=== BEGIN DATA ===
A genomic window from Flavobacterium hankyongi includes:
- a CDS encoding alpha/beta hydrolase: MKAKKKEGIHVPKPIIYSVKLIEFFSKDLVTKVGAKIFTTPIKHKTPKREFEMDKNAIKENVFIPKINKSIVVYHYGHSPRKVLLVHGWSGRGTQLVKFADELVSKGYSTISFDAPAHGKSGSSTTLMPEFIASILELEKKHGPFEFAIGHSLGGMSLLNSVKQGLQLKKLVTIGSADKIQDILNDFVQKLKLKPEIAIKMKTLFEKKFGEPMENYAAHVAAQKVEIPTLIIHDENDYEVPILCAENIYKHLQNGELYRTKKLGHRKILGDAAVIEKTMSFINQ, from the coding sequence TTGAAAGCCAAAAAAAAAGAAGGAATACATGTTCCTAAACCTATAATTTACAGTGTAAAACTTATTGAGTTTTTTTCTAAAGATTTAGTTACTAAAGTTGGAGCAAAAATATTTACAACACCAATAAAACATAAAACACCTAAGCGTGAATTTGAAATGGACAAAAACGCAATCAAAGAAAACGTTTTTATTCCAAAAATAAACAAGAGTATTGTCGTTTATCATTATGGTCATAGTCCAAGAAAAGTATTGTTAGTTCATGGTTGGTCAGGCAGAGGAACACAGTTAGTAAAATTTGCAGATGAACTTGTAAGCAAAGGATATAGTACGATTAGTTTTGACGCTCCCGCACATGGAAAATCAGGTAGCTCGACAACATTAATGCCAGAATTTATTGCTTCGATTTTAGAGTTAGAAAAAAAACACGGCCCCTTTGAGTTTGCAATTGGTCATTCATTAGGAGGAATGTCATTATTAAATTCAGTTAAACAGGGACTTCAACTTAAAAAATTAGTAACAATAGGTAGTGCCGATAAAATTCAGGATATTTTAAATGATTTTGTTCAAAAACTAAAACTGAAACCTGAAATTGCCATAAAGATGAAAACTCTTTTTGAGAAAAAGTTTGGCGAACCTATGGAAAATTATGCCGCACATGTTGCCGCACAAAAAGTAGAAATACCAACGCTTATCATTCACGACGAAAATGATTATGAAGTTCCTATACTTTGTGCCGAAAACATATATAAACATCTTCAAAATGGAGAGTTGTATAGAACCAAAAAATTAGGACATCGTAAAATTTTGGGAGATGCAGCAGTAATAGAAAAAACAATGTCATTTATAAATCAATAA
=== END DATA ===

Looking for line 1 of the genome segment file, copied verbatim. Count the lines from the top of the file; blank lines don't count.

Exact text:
A genomic window from Flavobacterium hankyongi includes: